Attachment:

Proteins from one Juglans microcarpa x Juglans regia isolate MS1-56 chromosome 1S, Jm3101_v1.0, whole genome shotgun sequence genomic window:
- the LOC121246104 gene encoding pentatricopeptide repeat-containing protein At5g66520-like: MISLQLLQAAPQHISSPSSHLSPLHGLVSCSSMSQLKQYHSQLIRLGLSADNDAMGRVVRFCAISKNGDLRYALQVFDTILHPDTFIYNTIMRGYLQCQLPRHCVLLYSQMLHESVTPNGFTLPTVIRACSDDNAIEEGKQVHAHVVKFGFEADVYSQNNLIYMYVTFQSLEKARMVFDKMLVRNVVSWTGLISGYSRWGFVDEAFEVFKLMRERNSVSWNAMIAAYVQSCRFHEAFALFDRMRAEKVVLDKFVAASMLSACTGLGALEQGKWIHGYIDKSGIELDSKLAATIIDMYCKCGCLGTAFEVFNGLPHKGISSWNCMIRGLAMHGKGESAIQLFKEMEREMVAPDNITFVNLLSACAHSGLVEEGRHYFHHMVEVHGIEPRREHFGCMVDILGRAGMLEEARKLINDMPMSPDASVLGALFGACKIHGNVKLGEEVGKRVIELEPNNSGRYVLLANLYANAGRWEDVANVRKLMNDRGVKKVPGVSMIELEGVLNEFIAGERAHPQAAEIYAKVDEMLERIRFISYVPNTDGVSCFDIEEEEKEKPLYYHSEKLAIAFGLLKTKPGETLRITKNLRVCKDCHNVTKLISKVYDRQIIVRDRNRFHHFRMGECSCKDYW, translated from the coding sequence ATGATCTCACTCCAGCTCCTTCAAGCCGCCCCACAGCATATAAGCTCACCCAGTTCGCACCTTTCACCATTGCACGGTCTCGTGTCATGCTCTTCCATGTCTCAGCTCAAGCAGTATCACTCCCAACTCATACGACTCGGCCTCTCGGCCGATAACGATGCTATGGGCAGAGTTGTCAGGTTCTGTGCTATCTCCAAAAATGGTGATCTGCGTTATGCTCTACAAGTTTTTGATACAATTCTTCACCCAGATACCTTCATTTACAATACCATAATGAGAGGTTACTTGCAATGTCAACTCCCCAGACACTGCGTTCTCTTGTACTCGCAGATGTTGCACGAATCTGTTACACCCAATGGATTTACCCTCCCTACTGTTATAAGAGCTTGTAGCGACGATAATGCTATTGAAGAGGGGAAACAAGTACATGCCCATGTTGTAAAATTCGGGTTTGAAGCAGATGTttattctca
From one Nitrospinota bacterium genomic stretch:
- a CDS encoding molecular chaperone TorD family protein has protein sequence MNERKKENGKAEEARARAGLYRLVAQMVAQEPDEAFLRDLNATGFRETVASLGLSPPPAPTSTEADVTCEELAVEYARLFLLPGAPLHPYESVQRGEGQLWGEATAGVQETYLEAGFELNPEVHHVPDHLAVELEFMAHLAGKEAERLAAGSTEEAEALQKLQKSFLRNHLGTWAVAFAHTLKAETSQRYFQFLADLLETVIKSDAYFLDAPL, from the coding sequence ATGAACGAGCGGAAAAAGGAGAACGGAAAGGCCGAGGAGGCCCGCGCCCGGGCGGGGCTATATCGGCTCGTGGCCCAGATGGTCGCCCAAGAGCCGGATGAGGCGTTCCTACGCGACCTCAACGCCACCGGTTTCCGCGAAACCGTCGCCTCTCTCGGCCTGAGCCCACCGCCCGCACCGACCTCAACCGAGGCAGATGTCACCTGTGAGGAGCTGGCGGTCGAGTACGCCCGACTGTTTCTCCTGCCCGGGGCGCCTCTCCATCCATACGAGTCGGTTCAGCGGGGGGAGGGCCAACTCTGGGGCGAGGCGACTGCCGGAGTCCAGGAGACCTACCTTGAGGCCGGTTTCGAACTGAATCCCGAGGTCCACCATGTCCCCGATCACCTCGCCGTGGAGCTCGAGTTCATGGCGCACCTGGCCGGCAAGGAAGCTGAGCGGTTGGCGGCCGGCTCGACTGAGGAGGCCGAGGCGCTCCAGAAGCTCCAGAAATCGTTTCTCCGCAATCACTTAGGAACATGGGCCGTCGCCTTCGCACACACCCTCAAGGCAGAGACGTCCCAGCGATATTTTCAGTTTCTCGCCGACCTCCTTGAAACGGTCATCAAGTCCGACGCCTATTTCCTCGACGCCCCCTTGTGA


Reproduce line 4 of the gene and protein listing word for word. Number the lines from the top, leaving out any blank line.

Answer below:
- a CDS encoding molecular chaperone TorD family protein has protein sequence MNERKKENGKAEEARARAGLYRLVAQMVAQEPDEAFLRDLNATGFRETVASLGLSPPPAPTSTEADVTCEELAVEYARLFLLPGAPLHPYESVQRGEGQLWGEATAGVQETYLEAGFELNPEVHHVPDHLAVELEFMAHLAGKEAERLAAGSTEEAEALQKLQKSFLRNHLGTWAVAFAHTLKAETSQRYFQFLADLLETVIKSDAYFLDAPL, from the coding sequence ATGAACGAGCGGAAAAAGGAGAACGGAAAGGCCGAGGAGGCCCGCGCCCGGGCGGGGCTATATCGGCTCGTGGCCCAGATGGTCGCCCAAGAGCCGGATGAGGCGTTCCTACGCGACCTCAACGCCACCGGTTTCCGCGAAACCGTCGCCTCTCTCGGCCTGAGCCCACCGCCCGCACCGACCTCAACCGAGGCAGATGTCACCTGTGAGGAGCTGGCGGTCGAGTACGCCCGACTGTTTCTCCTGCCCGGGGCGCCTCTCCATCCATACGAGTCGGTTCAGCGGGGGGAGGGCCAACTCTGGGGCGAGGCGACTGCCGGAGTCCAGGAGACCTACCTTGAGGCCGGTTTCGAACTGAATCCCGAGGTCCACCATGTCCCCGATCACCTCGCCGTGGAGCTCGAGTTCATGGCGCACCTGGCCGGCAAGGAAGCTGAGCGGTTGGCGGCCGGCTCGACTGAGGAGGCCGAGGCGCTCCAGAAGCTCCAGAAATCGTTTCTCCGCAATCACTTAGGAACATGGGCCGTCGCCTTCGCACACACCCTCAAGGCAGAGACGTCCCAGCGATATTTTCAGTTTCTCGCCGACCTCCTTGAAACGGTCATCAAGTCCGACGCCTATTTCCTCGACGCCCCCTTGTGA